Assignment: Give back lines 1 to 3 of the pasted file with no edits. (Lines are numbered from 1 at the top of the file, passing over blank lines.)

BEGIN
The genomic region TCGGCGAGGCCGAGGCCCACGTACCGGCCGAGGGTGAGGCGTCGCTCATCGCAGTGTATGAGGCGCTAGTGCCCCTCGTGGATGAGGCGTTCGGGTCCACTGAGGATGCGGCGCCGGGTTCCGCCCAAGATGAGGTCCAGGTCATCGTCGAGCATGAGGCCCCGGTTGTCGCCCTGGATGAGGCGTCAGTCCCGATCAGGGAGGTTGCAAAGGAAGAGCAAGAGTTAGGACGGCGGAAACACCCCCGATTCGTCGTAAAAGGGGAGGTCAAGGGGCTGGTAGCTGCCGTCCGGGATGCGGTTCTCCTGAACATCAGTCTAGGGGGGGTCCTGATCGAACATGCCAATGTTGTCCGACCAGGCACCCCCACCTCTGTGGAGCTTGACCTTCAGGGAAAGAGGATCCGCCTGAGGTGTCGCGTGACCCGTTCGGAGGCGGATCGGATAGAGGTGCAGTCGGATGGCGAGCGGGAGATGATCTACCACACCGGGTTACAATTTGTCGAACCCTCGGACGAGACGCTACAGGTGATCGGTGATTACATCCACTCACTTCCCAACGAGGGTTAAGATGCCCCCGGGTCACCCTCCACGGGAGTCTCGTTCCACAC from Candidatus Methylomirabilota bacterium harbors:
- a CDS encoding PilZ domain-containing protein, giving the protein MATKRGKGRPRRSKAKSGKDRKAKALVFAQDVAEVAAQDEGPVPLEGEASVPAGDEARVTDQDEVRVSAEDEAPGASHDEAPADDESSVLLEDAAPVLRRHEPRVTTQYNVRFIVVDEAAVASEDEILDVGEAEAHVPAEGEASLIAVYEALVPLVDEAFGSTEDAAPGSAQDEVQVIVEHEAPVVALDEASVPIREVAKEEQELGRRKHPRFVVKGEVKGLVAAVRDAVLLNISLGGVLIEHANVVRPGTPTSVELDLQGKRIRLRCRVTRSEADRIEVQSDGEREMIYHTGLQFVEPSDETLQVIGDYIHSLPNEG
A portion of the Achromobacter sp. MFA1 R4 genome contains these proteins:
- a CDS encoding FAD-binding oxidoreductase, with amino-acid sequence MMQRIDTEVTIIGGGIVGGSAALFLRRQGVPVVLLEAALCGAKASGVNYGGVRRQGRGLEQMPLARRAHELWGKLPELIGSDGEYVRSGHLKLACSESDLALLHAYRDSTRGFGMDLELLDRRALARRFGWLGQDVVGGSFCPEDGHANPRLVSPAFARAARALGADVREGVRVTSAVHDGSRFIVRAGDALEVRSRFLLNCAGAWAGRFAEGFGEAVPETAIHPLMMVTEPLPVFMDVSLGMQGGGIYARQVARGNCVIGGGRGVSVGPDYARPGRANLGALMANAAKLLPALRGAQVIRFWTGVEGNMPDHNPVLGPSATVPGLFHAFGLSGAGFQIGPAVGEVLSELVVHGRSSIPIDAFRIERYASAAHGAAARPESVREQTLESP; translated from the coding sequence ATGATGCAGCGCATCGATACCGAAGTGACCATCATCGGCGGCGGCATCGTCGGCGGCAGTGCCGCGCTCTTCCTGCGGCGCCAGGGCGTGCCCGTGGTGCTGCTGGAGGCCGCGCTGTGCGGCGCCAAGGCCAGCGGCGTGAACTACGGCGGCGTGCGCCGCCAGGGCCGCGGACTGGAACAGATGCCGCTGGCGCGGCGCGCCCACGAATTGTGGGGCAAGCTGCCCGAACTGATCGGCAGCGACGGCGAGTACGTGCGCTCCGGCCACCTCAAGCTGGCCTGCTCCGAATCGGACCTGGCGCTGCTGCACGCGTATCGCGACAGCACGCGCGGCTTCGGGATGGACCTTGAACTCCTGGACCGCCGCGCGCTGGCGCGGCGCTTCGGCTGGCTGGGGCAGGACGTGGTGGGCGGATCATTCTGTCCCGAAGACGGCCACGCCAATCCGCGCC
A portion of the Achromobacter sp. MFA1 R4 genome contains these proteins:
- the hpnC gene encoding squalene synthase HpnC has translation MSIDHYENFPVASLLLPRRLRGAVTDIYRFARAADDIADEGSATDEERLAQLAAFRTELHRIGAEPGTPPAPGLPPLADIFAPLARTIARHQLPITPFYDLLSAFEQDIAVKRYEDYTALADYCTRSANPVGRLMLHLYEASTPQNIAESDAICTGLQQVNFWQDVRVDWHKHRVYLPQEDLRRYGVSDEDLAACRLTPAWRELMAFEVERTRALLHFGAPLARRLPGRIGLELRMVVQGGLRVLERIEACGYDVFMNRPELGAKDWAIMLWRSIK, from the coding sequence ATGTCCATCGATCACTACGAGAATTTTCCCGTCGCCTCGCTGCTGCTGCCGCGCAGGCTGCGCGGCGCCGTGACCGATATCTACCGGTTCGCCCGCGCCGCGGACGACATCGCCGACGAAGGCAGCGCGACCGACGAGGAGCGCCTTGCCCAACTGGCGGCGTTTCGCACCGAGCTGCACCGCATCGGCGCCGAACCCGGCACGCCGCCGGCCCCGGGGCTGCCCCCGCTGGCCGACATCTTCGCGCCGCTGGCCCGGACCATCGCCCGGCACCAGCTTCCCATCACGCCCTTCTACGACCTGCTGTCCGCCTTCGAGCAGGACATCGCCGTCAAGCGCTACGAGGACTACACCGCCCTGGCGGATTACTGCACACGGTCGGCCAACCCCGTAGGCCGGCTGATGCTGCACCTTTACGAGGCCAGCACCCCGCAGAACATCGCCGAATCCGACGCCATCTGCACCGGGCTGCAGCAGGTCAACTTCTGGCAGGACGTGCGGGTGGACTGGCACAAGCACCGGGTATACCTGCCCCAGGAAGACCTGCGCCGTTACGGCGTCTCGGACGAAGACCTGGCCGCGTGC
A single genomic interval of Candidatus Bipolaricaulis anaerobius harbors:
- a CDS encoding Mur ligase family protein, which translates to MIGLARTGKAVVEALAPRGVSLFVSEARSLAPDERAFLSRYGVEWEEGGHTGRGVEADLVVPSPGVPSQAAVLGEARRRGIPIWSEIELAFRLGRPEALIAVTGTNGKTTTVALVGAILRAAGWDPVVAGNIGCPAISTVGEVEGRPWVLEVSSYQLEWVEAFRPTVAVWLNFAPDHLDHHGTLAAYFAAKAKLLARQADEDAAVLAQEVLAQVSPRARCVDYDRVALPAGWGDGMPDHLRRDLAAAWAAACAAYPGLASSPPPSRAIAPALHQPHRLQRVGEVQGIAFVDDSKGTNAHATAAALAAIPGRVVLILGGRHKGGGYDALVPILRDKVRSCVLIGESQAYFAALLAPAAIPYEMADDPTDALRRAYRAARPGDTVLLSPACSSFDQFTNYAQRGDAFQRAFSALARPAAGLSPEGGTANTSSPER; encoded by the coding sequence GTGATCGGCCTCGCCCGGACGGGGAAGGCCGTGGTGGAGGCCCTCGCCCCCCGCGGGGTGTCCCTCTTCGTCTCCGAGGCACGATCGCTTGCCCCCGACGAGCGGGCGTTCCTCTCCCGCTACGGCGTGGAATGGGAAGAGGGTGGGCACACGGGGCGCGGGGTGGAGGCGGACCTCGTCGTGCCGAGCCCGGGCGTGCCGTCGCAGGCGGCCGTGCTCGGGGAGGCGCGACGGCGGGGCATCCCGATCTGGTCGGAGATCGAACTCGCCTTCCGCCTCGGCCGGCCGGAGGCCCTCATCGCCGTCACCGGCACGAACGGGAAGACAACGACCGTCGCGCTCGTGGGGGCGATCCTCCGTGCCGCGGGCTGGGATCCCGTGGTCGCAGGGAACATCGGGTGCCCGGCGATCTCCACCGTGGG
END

The genomic region TCGGCGAGGCCGAGGCCCACGTACCGGCCGAGGGTGAGGCGTCGCTCATCGCAGTGTATGAGGCGCTAGTGCCCCTCGTGGATGAGGCGTTCGGGTCCACTGAGGATGCGGCGCCGGGTTCCGCCCAAGATGAGGTCCAGGTCATCGTCGAGCATGAGGCCCCGGTTGTCGCCCTGGATGAGGCGTCAGTCCCGATCAGGGAGGTTGCAAAGGAAGAGCAAGAGTTAGGACGGCGGAAACACCCCCGATTCGTCGTAAAAGGGGAGGTCAAGGGGCTGGTAGCTGCCGTCCGGGATGCGGTTCTCCTGAACATCAGTCTAGGGGGGGTCCTGATCGAACATGCCAATGTTGTCCGACCAGGCACCCCCACCTCTGTGGAGCTTGACCTTCAGGGAAAGAGGATCCGCCTGAGGTGTCGCGTGACCCGTTCGGAGGCGGATCGGATAGAGGTGCAGTCGGATGGCGAGCGGGAGATGATCTACCACACCGGGTTACAATTTGTCGAACCCTCGGACGAGACGCTACAGGTGATCGGTGATTACATCCACTCACTTCCCAACGAGGGTTAAGATGCCCCCGGGTCACCCTCCACGGGAGTCTCGTTCCACAC from Candidatus Methylomirabilota bacterium harbors:
- a CDS encoding PilZ domain-containing protein, giving the protein MATKRGKGRPRRSKAKSGKDRKAKALVFAQDVAEVAAQDEGPVPLEGEASVPAGDEARVTDQDEVRVSAEDEAPGASHDEAPADDESSVLLEDAAPVLRRHEPRVTTQYNVRFIVVDEAAVASEDEILDVGEAEAHVPAEGEASLIAVYEALVPLVDEAFGSTEDAAPGSAQDEVQVIVEHEAPVVALDEASVPIREVAKEEQELGRRKHPRFVVKGEVKGLVAAVRDAVLLNISLGGVLIEHANVVRPGTPTSVELDLQGKRIRLRCRVTRSEADRIEVQSDGEREMIYHTGLQFVEPSDETLQVIGDYIHSLPNEG
A portion of the Achromobacter sp. MFA1 R4 genome contains these proteins: